A fixed penalty notice is where a person is given the opportunity of paying a set amount of money to discharge their liability for a conviction for a road traffic offence that they may accept.

There are certain types of motoring offences that can attract fixed penalty notices. In such cases there may be a fixed sum that has to be paid as a way of settling the offence, which is often in the region of £60, but there are different rates that may exist for different offences. Where the offence requires obligatory endorsement, the fixed penalty is normally £60.

There are certain conditions that must exist before a fixed penalty notice can be given:

  • The offence must be endorsable
  • The person receiving the offer of a fixed penalty notice must hold and be able to surrender their driver’s license
  • The driving license must not then have 12 or more penalty points when points are added

If these conditions cannot be satisfied, the person may not be able to receive a Fixed Penalty notice.

Instead they may receive a postal requisition requiring them to attend court or possibly to produce the driving licence at a Police Station within 7 days. If the licence can be produced within 7 days, it’s possible that the fixed Penalty and licence may be endorsed provided the number of points does not then equal or exceed 12 in number.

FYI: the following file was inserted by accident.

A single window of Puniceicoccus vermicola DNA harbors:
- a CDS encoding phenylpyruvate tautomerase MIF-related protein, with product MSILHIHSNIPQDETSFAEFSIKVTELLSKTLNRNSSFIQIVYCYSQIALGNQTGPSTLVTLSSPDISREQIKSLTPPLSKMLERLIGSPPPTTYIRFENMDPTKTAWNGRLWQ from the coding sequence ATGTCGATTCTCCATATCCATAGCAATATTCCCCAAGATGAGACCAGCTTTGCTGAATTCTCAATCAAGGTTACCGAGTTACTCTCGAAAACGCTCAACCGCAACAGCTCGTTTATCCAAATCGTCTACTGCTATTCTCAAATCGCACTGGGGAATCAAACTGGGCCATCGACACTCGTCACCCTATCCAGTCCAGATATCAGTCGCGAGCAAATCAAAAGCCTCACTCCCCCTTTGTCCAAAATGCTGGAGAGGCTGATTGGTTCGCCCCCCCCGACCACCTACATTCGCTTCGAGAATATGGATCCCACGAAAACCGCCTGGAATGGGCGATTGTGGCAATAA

The fixed Penalty Notice must contain certain information including:

  • Specifying the offence for which the Notice is being offered
  • Offering sufficient information for it to be challenged, if it is not accepted

If the Fixed Penalty Notice is simply affixed to a vehicle and not given to the driver or person in control or with ownership of the vehicle, there are different rules that apply.

To discuss your specific details and how to challenge a fixed penalty notice, you may need specialist legal advice. We have a specially trained legal team that can advise further on the specific situations that may arise. We are criminal defence solicitors based in London & the Home Counties – contact us now.